Impact of aspiration catheter size on first-pass effect in the combined use of contact aspiration and stent retriever technique

Background and purpose

The first-pass effect (FPE), defined as a first-pass Expanded Treatment in Cerebral Ischaemia (eTICI) 2c/3 reperfusion, has emerged as a key metric of efficacy in mechanical thrombectomy (MT) for acute ischaemic stroke. The proximal balloon occlusion together with direct thrombus aspiration during stent retriever thrombectomy (PROTECT)-PLUS technique consists in the use of a balloon guide catheter and a combined MT approach involving contact aspiration and a stent retriever. The aim of this study is to assess the effectiveness and safety of the PROTECT-PLUS technique using distal aspiration catheters (DACs) with different inner diameters by comparing the large-bore DAC Catalyst 7 versus the use of medium-bore DACs.


Retrospective analysis of a prospectively maintained database of patients treated with PROTECT-PLUS using Catalyst 7, Catalyst 6 or Catalyst 5 with an occlusion of either the terminal carotid artery or the M1 or M2 segments of the middle cerebral artery from 2018 to 2020 in two comprehensive stroke centres. Baseline characteristics and procedural, safety and clinical outcomes were compared between groups. Multivariable logistic regression analysis was performed in order to find independent predictors of FPE.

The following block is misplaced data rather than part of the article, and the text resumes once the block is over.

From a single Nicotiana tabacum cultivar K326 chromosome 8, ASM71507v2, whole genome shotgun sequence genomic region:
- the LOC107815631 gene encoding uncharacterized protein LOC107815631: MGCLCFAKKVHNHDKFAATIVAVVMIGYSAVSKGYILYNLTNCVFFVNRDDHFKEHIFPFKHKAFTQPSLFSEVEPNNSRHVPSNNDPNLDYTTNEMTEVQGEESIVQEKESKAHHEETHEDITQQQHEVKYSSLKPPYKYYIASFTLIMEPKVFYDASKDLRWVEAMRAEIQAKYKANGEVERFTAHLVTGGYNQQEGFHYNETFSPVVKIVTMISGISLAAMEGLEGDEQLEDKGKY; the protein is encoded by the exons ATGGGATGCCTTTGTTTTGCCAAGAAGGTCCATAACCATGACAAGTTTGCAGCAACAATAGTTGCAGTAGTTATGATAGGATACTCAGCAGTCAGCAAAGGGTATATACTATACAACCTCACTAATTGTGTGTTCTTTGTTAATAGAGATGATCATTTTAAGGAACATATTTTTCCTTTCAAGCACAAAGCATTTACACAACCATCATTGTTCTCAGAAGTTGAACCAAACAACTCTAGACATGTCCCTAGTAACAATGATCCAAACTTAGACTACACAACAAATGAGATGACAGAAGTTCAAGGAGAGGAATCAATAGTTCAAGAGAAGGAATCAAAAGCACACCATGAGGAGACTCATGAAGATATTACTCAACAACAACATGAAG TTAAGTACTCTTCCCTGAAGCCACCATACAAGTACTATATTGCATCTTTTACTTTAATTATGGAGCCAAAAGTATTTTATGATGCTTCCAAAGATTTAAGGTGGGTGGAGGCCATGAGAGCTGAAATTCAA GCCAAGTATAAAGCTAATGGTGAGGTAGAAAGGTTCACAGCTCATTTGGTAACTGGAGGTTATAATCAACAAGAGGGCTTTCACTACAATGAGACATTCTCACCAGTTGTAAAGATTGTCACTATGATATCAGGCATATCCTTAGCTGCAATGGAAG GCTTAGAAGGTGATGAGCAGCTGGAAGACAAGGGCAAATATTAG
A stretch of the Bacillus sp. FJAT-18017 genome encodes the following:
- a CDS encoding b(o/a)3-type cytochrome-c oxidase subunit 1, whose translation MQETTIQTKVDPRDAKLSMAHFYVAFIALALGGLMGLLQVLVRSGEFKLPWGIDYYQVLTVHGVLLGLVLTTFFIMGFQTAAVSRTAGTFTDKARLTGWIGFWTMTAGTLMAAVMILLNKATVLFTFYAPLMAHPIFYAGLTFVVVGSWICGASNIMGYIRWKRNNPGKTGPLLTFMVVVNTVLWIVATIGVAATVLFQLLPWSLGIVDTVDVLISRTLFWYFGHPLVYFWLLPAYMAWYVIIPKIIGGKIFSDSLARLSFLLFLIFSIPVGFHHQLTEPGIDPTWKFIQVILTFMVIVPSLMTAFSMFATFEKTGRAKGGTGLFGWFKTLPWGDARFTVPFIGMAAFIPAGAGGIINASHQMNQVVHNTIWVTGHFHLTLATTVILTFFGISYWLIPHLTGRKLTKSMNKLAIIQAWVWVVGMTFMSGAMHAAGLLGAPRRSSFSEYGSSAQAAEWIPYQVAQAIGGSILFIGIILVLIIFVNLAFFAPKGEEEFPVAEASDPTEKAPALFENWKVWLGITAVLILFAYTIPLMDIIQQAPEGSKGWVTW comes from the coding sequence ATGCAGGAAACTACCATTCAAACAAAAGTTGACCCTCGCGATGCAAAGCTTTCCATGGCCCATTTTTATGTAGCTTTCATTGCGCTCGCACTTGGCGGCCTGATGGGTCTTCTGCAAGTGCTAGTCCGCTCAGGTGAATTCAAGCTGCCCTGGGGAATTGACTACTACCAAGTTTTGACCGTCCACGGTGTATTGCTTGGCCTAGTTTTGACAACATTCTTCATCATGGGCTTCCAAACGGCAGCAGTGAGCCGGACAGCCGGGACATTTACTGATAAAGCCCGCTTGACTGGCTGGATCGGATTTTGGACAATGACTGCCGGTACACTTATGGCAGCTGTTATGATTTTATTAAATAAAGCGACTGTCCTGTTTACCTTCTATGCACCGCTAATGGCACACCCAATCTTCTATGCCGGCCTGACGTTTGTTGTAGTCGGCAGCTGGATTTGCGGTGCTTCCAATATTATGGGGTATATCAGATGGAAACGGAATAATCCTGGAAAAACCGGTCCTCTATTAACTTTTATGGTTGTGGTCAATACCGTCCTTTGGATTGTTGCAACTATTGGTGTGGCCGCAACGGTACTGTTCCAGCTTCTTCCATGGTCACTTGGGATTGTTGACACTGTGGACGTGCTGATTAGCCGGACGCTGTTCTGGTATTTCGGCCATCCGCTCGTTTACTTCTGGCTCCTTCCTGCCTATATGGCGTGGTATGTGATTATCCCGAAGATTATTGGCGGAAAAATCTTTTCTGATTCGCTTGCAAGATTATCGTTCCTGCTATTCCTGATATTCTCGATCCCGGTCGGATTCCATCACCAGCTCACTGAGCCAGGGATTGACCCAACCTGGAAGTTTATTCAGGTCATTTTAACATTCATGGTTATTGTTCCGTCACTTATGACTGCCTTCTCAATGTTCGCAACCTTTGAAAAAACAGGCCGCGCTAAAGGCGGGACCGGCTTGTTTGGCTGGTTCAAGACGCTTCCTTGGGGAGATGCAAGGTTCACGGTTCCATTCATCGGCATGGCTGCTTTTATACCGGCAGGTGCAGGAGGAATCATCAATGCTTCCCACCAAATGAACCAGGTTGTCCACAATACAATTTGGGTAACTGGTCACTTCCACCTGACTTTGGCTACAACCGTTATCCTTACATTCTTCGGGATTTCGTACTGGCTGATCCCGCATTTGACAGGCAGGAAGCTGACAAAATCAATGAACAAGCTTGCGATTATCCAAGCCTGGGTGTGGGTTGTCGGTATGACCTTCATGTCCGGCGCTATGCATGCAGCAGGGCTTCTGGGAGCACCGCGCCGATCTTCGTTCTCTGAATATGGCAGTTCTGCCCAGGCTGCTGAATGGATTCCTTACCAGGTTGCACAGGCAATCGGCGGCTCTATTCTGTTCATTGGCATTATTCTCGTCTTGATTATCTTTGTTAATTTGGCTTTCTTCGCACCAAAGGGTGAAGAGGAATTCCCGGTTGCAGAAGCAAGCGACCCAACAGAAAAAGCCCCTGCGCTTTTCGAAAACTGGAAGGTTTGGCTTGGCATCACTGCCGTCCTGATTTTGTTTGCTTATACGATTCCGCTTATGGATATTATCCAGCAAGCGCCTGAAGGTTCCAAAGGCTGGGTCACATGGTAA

We identified 238 consecutive patients treated with PROTECT-PLUS as front-line approach using Catalyst 7 (n=86), Catalyst 6 (n=78) and Catalyst 5 (n=76). The rate of FPE was higher with Catalyst 7 (54%) than Catalyst 6 (33%, p=0.009) and Catalyst 5 (32%, p=0.005), in addition to higher final eTICI 2c/3 reperfusion rates, shorter procedural times, lower need of rescue therapy and fewer procedure-related complications. After multivariable analysis the sole independent factor associated to FPE was the use of Catalyst 7 (OR 2.34; 95% CI 1.19 to 4.58; p=0.014).


Further development of combined MT by incorporating larger-bore aspiration catheters is associated with higher reperfusion rates, shorter procedure times, and lower need of rescue therapy while reducing the complication rates.

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